The Age's state political reporter, Richard Willingham, poked his nose inside the south east Melbourne office of Attorney General Mark Dreyfus.
"The virtues of Kevin Rudd are not bellowed down the phone, rather the volunteers are asking people what issues concern them," Richard writes.
"For the past months, the scene has been replicated in dozens of seats in Victoria as Labor embarks on a new style of campaigning in the state."Back to top
In today's Fact Checker/PolitiFact instalment the team looks at Labor leader Kevin Rudd's claim on Monday that there were "multiple state elections in recent times when people have come from behind in the last week and they've come from much further behind than we are".
What did they find? You'll have to click here to find out.
Or you could watch the video in which economics correspondent Peter Martin explains his findings.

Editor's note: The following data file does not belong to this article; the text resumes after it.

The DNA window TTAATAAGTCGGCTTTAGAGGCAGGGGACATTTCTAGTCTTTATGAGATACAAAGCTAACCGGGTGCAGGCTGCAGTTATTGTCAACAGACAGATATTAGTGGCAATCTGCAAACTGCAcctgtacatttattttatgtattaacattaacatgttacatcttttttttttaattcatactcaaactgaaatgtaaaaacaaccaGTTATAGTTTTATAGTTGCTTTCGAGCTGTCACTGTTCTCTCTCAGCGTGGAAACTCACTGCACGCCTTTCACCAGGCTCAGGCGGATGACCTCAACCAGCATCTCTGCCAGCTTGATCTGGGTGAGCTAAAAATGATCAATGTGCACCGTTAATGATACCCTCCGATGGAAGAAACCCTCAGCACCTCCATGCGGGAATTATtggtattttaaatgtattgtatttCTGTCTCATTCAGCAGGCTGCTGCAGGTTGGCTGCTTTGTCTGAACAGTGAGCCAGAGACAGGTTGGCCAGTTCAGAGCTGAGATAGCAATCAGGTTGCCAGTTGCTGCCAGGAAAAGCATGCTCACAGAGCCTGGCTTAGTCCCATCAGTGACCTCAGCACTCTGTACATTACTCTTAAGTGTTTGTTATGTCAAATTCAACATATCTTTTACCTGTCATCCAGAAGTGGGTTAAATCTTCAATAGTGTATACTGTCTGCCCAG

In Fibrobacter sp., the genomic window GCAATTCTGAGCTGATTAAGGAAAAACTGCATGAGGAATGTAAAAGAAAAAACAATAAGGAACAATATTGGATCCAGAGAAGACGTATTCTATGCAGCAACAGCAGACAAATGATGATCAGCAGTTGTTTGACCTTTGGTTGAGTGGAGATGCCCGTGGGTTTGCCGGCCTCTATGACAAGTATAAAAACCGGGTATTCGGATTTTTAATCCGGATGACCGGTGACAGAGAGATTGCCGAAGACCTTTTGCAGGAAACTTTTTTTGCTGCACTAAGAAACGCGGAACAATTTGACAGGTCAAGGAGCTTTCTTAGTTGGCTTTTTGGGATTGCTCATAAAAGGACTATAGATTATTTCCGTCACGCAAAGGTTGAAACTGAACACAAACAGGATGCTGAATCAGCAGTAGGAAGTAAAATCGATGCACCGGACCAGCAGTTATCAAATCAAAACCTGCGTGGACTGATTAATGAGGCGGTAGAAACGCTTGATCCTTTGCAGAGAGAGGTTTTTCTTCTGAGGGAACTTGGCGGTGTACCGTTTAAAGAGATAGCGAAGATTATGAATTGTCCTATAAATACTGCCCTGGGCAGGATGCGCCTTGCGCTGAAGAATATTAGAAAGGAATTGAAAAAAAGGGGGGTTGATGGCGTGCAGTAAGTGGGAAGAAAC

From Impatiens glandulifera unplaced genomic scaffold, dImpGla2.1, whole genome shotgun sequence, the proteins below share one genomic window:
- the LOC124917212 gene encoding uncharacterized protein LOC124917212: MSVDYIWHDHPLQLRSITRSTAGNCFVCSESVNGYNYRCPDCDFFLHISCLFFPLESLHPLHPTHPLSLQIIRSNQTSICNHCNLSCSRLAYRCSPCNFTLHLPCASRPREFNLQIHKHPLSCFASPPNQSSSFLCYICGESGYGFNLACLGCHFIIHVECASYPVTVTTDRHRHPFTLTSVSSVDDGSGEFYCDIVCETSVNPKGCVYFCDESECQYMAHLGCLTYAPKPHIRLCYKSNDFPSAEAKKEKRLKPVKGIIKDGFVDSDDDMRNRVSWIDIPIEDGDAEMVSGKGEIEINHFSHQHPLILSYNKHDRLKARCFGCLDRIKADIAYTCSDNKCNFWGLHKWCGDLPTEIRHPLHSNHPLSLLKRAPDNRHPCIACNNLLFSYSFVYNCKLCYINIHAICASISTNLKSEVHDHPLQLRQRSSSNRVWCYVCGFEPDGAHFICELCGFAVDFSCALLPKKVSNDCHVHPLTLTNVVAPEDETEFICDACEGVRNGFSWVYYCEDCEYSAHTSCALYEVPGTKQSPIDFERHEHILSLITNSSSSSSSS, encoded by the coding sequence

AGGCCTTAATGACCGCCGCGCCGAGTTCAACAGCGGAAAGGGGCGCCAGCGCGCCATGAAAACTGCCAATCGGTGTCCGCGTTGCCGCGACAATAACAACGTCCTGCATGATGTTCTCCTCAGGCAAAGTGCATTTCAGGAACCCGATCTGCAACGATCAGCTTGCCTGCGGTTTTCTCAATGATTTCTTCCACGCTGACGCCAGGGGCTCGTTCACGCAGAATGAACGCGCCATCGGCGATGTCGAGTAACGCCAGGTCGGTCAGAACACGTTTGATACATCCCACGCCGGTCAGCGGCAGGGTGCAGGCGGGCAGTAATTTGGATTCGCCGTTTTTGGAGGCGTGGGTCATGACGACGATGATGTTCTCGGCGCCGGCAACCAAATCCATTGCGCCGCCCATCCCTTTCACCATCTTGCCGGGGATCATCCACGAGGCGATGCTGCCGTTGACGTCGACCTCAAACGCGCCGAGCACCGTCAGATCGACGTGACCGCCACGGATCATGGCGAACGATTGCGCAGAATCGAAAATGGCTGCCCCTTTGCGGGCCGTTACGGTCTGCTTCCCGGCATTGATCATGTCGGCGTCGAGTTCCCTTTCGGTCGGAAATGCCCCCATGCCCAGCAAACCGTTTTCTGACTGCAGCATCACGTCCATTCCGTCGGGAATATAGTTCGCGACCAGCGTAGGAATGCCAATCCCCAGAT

Kevin Rudd says political parties have been further back in the opinion polls than Labor is now and still won in multiple state elections. Peter Martin fact checks the claim.
Team Rudd was on its way to Launceston airport when the bus turned around and headed back into town. This is so that Labor leader Kevin Rudd can be on hand to give a rapid response to the Reserve Bank of Australia's interest rate decision (due at 2.30 pm).
But this raises the prospect of Team Rudd clashing with Team Abbott which has just left Adelaide bound for Launceston.
Now - closing statements from both men.
Mr Burke: "The goal posts have shifted day after day in terms of the political debate. What hasn't shifted one iota is a policy that will work."
Mr Morrison: "You cannot reward a government that is the guilty party for this level of failure....This government, on borders, deserves to go."
And that's it for the immigration debate.
(Greens leader Christine Milne will address the National Press Club tomorrow. Labor leader Kevin Rudd will have his turn on Thursday.)
Both are asked by a school student how their parties live up to the Christian ideal of compassion.
Mr Morrison: "You need to deliver on the [United Nations] Convention but you also have to make sure that your compassion is genuine for all the parts of your policy."
Mr Burke: "These places we have [under the refugee program] are the most precious gifts of life you can give someone."Back to top
Both are asked if they have any regrets about their parties' actions over the past six years.